Posted on | November 7, 2007 | No Comments
When Google updated their page rank statistics, I did not get upset. Some of my sites went up, some went down, some stayed the same. That’s what always happens. I don’t run massive internally linked networks of click traps, so I was not a target of their crackdown.
Starting at around 4:00 AM yesterday, one of the networks that I manage came under attack by a massive botnet. Many, many IPs from all over the globe , each on a different netblock hit us at once. More packets per second were coming than our firewalls and router could drop. All of our bridges were flooded for nearly 24 hours. We finally managed to deal with it and bring things back to normal.
The reason for the attack: page rank envy.
This particular network is reserved for affiliate marketers who use resource intense software to grab and organize feeds from places like Commission Junction, Amazon and others. These sites play by the rules, have for years and have grown. This blog happens to reside on the same network, some of you might have noticed that it was not available for almost 24 hours. It was ironic (to me) that even with load balanced clusters, 5k domains went dark due to inherent quirks in TCP/IP.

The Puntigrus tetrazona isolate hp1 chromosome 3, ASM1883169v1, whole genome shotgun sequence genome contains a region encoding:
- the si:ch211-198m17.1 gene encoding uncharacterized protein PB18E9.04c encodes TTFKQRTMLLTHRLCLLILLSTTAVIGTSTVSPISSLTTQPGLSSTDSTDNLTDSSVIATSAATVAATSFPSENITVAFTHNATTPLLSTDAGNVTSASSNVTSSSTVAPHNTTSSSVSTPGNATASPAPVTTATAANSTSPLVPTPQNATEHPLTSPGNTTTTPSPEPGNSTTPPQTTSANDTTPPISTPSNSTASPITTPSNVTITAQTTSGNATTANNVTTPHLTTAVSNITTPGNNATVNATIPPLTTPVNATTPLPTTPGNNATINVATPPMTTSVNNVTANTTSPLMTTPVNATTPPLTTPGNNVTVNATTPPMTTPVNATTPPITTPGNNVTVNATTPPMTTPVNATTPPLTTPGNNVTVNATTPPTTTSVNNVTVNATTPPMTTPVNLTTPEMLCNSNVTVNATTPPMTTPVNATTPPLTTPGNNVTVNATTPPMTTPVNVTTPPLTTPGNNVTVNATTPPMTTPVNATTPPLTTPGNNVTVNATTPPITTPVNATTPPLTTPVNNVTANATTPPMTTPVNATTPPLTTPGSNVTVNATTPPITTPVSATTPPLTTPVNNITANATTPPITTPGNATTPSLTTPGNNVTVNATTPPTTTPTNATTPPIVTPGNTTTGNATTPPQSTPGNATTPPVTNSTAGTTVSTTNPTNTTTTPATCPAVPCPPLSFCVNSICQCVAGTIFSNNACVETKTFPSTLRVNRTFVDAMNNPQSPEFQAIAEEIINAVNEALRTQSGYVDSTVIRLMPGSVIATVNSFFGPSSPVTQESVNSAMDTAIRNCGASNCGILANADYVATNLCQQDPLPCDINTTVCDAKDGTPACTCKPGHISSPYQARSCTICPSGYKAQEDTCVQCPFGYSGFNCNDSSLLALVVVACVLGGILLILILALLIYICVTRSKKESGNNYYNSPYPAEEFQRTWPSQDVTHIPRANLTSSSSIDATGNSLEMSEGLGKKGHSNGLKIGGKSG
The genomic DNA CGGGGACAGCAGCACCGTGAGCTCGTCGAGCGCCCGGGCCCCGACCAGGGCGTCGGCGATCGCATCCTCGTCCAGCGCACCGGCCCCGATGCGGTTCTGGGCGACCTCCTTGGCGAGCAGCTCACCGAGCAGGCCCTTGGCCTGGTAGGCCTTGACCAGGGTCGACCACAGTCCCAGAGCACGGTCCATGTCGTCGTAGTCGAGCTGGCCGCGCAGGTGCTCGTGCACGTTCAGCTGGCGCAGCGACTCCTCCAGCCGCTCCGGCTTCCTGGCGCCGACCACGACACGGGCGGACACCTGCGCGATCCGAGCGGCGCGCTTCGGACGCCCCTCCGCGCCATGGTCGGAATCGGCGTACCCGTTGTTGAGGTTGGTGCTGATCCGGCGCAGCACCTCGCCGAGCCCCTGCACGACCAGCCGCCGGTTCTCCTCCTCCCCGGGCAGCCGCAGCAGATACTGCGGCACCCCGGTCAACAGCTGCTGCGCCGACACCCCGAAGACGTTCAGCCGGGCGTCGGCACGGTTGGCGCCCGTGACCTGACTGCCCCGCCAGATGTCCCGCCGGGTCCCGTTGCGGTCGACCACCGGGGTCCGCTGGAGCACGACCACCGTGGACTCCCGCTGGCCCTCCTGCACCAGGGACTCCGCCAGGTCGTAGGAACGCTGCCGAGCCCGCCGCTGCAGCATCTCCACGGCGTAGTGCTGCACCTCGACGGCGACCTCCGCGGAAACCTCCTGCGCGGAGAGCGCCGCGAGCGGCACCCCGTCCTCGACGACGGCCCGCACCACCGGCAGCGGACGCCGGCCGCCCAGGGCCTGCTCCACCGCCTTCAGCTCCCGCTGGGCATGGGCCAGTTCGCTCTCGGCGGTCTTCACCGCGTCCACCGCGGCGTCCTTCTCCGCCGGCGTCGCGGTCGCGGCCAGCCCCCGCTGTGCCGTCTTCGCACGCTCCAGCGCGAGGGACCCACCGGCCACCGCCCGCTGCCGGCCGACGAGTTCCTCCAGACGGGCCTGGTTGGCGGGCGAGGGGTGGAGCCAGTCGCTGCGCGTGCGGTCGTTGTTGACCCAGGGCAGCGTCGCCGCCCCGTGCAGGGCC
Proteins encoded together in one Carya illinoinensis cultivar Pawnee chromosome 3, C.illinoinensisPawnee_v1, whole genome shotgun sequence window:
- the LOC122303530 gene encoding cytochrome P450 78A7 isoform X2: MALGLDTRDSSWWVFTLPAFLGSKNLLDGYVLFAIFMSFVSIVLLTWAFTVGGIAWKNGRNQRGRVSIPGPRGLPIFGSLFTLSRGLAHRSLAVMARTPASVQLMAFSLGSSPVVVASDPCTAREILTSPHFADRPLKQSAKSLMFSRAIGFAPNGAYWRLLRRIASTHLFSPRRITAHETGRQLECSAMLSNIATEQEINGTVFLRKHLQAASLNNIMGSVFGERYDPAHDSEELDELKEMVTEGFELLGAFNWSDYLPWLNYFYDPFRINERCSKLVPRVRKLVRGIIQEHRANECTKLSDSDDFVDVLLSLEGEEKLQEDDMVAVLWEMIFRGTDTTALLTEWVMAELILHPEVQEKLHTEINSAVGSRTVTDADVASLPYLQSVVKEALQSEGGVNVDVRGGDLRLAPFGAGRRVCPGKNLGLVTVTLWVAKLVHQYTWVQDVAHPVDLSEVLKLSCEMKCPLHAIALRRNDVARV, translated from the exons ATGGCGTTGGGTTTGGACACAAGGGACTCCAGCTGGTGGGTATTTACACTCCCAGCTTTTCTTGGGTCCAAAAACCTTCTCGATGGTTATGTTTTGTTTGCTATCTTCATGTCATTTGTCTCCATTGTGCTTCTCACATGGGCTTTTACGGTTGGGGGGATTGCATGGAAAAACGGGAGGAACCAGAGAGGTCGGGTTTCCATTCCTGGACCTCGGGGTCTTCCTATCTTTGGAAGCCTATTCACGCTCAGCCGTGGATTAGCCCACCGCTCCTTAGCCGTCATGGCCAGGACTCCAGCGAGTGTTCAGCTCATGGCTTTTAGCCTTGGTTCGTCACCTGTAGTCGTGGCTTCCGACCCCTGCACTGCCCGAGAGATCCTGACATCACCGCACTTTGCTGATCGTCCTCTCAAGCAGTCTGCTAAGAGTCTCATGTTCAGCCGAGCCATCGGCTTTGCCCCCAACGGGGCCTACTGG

Link farmers have realized two things:
- They are NOT going to get high ranking, no matter what they do
- Botnets are cheap to rent
So, here we go with an era of “If I can’t get ranked, I’ll DDoS my competition to the point that they lose their ranking due to down time and then the playing field will be even.” This is, indeed, an alarming possibility. I’m not calling it a trend yet, because its only happened a few times since Google’s update. However, what was targeted were just affiliate shops that play by the rules and kept their good PR (or went up).
Anyone who relies on affiliate sales for part (or all) of their income knows how hard it can be to work for quality inbound links. 24 hours of down time makes automatic link checkers remove the links that were so difficult to obtain. 48 – 72 hours of down time almost ensures the links won’t be put back, a week and you’ve lost a significant number of links in search engines.
I have to wonder, is that little green bar named “page rank” making honest site operators become victims of their own success? Its like walking down the street in a bad neighborhood with a Google employee next to you holding a sign that says “<- has lots of money!” pointed right at you.
I wish that Google would either do something to finally denounce and stop the hype surrounding its page rank (such as further explaining JUST how they calculate it), or stop showing it and making it available. They could still use it internally.
Spammers also delight in targeting forums, blogs and other sites based on their page rank (obviously, as successful spamming gains them a better link).
Good for Google for being successful, I really hope that they don’t neglect their responsibilities to the Internet at large in the process.